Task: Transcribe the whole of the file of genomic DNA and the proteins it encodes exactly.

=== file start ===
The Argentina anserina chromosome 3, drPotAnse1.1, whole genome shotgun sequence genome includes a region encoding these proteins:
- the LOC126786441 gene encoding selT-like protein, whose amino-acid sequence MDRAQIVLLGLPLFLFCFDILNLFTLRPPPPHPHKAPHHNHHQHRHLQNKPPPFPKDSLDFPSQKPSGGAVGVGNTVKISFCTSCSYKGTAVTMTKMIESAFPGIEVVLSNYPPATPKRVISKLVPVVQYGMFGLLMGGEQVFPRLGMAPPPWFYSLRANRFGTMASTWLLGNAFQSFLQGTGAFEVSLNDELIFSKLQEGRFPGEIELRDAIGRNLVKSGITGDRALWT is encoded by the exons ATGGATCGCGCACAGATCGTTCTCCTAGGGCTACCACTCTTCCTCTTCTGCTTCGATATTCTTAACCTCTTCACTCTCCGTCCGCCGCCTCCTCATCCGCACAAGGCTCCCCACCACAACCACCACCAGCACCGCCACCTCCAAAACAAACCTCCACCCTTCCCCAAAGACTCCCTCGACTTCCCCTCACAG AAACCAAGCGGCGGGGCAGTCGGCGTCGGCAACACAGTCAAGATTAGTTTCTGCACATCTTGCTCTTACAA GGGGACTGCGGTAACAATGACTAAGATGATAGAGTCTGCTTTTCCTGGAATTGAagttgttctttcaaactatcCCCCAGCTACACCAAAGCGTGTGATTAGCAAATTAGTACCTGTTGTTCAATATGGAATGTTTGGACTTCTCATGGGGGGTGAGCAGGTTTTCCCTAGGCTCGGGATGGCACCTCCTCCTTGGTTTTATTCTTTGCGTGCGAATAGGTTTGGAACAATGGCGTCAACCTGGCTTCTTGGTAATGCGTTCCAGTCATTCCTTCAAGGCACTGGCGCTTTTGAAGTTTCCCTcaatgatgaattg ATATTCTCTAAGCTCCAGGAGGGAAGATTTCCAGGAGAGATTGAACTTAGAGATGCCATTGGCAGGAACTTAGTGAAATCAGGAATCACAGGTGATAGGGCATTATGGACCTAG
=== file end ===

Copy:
The Argentina anserina chromosome 3, drPotAnse1.1, whole genome shotgun sequence genome includes a region encoding these proteins:
- the LOC126786441 gene encoding selT-like protein, whose amino-acid sequence MDRAQIVLLGLPLFLFCFDILNLFTLRPPPPHPHKAPHHNHHQHRHLQNKPPPFPKDSLDFPSQKPSGGAVGVGNTVKISFCTSCSYKGTAVTMTKMIESAFPGIEVVLSNYPPATPKRVISKLVPVVQYGMFGLLMGGEQVFPRLGMAPPPWFYSLRANRFGTMASTWLLGNAFQSFLQGTGAFEVSLNDELIFSKLQEGRFPGEIELRDAIGRNLVKSGITGDRALWT is encoded by the exons ATGGATCGCGCACAGATCGTTCTCCTAGGGCTACCACTCTTCCTCTTCTGCTTCGATATTCTTAACCTCTTCACTCTCCGTCCGCCGCCTCCTCATCCGCACAAGGCTCCCCACCACAACCACCACCAGCACCGCCACCTCCAAAACAAACCTCCACCCTTCCCCAAAGACTCCCTCGACTTCCCCTCACAG AAACCAAGCGGCGGGGCAGTCGGCGTCGGCAACACAGTCAAGATTAGTTTCTGCACATCTTGCTCTTACAA GGGGACTGCGGTAACAATGACTAAGATGATAGAGTCTGCTTTTCCTGGAATTGAagttgttctttcaaactatcCCCCAGCTACACCAAAGCGTGTGATTAGCAAATTAGTACCTGTTGTTCAATATGGAATGTTTGGACTTCTCATGGGGGGTGAGCAGGTTTTCCCTAGGCTCGGGATGGCACCTCCTCCTTGGTTTTATTCTTTGCGTGCGAATAGGTTTGGAACAATGGCGTCAACCTGGCTTCTTGGTAATGCGTTCCAGTCATTCCTTCAAGGCACTGGCGCTTTTGAAGTTTCCCTcaatgatgaattg ATATTCTCTAAGCTCCAGGAGGGAAGATTTCCAGGAGAGATTGAACTTAGAGATGCCATTGGCAGGAACTTAGTGAAATCAGGAATCACAGGTGATAGGGCATTATGGACCTAG